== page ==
Brachycephalic breeds (also known as flat-faced breeds) have become popular members of many UK families in recent years. Between 2002 and 2013, the Kennel Club saw a 730% increase in Pug registrations and a 2,708% increase in French Bulldog registrations.
But many owners don’t know about the serious health risks that affect these pets. Expert vet Dr Scott Miller is here to share what you need to know about brachycephalic syndrome. From recognising and managing symptoms to treatment options, learn how to care for your flat-faced cat or dog.
What is brachycephalic syndrome?
Brachycephalic syndrome describes a group of conditions which often affect cats and dogs with flat faces and shorter skulls. This includes:
- An elongated soft palate – the end of the palate is too long and thick for the face, causing it to block the back of the throat
- Stenotic nostrils (nares) – the nostrils are narrow or pinched, making it more difficult to breathe
- Everted laryngeal saccules – the tissue in front of the vocal cords is pulled into the windpipe, partially blocking airflow
- Hypoplastic trachea – the windpipe is narrower than normal
Brachycephalic syndrome is also known as brachycephalic obstructive airway syndrome (BOAS).
> What are the signs and symptoms of brachycephalic syndrome?
To know whether your pet might have brachycephalic syndrome, look out for the following tell-tale signs:
- Noisy breathing, especially when breathing inward
- Retching or gagging, particularly when trying to swallow
- Difficulty exercising
- Collapsing when over-excited or in hot and humid weather
- A blue tongue and gums
> What are some other health problems for flat-faced pets?
Sadly, pets with brachycephaly can also suffer from other health issues.
- Eyelids that don’t completely close, causing a black pigment to build up and ulcers to develop
- Abnormal eyelashes that can cause irritation and injury to the eye
- Tears not draining properly, leading to eye discharge, tear staining, and eye infections
- A misaligned jaw, making chewing and biting difficult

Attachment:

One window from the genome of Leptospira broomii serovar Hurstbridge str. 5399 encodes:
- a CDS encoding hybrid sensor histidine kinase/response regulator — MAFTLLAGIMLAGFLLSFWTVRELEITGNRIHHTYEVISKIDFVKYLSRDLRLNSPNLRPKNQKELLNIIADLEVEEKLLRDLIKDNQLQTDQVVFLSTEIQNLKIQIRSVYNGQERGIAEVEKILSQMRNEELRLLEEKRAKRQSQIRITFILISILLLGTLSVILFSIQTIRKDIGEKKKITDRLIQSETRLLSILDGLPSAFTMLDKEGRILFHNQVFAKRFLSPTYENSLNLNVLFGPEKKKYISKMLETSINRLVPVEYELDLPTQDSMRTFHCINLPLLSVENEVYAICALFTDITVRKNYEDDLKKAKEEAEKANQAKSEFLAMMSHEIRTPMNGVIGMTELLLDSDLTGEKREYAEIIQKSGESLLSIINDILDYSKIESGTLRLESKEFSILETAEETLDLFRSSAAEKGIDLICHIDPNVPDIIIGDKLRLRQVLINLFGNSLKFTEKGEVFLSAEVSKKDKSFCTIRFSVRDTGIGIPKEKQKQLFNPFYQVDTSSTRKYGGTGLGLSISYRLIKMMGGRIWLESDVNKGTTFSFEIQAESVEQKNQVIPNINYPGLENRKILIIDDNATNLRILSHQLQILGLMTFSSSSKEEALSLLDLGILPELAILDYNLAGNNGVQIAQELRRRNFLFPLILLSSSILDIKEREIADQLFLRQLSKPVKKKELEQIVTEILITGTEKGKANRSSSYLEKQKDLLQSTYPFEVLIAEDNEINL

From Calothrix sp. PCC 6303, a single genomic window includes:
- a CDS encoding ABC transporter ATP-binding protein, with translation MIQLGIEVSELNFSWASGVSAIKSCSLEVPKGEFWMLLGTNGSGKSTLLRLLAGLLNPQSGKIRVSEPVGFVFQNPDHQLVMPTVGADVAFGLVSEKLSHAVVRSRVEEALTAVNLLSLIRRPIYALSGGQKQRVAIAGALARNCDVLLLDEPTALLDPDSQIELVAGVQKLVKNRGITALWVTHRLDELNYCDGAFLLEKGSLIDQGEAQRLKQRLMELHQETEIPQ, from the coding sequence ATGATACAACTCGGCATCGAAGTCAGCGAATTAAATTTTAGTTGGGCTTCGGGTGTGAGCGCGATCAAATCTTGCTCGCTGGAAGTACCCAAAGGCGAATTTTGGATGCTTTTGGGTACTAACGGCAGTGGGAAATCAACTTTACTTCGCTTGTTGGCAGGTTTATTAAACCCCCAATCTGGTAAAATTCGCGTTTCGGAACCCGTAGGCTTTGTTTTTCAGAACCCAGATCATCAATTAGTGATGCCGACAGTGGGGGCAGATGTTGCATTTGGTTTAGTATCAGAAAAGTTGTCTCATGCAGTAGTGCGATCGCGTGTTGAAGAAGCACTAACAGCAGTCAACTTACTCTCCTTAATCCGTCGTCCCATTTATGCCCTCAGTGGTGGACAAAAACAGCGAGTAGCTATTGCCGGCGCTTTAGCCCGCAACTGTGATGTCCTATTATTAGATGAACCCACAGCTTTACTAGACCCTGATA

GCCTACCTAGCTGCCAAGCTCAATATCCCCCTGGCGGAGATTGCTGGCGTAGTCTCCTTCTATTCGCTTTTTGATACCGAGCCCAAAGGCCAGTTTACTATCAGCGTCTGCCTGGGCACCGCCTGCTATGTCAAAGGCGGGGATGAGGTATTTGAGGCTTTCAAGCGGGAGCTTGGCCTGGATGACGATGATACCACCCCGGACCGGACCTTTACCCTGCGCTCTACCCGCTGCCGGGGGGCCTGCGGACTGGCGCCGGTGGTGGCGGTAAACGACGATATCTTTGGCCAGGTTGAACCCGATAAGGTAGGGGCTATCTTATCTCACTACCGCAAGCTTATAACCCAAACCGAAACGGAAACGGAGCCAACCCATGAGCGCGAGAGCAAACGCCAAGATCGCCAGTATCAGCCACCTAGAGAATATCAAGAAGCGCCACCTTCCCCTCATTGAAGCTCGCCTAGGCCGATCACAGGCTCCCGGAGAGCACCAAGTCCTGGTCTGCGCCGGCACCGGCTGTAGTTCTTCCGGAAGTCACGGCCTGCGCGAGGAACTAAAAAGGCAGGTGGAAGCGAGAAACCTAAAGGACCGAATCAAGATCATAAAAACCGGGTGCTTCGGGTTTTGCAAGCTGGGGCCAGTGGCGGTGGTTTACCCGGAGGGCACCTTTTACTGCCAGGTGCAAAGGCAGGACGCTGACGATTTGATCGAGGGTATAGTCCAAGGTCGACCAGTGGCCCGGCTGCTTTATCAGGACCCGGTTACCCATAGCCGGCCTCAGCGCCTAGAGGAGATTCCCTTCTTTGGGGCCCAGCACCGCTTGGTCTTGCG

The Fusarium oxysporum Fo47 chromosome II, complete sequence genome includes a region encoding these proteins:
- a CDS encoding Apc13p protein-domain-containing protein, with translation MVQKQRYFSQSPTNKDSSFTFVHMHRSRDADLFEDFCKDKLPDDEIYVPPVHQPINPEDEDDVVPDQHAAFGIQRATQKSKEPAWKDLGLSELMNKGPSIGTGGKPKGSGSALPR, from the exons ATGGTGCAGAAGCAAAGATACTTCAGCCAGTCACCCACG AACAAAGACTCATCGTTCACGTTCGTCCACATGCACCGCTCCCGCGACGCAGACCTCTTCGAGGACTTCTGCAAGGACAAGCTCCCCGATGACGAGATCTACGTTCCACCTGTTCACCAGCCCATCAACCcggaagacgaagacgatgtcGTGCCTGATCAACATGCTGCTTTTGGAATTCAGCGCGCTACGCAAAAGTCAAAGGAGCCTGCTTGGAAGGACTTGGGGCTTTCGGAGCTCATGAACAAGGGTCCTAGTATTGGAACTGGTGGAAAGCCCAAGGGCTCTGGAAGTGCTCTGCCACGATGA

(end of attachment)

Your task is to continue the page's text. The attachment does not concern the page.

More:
- Cramped overlapping teeth, increasing the risk of tooth decay and gum disease
- Deep skin folds that are hard to clean, leading to yeast and bacterial infections
- These deep and excessive skin folds can often become sore and itchy
- Abnormally shaped and misaligned vertebrae, resulting in a curved spine
- A build-up of cavities or cysts on the spinal cord
- Breathing difficulties reduce the desire or ability to exercise
- This leads to a higher risk of obesity which in turn makes breathing harder
English and French Bulldogs may also need help giving birth due to a mismatch in puppy head size and the mother’s birth canal. Caesareans are especially risky for flat-faced breeds.
Which dog breeds are brachycephalic?
You might be surprised at which popular dog breeds are brachycephalic. It’s also important to know that some pet insurers may not be able to cover certain brachycephalic breeds.
Small to medium-sized flat-faced dog breeds include:
- Boston Terrier
- Cavalier King Charles Spaniel
- French Bulldog
- Lhasa Apso
- Shih Tzu
Larger flat-faced dog breeds include:
- Chow Chow
- Cane Corso
- Dogue de Bordeaux
- Shar Pei
> Which cat breeds are brachycephalic?
There are fewer cat breeds than dogs with brachycephaly.
Some of the more popular flat-faced cat breeds include:
- Exotic Shorthair
The condition can also affect cat breeds like:
- British Shorthair
- Scottish Fold
How do vets diagnose brachycephalic syndrome?
Vets will carry out a full physical examination of your pet to not only diagnose their brachycephalic syndrome but also its severity.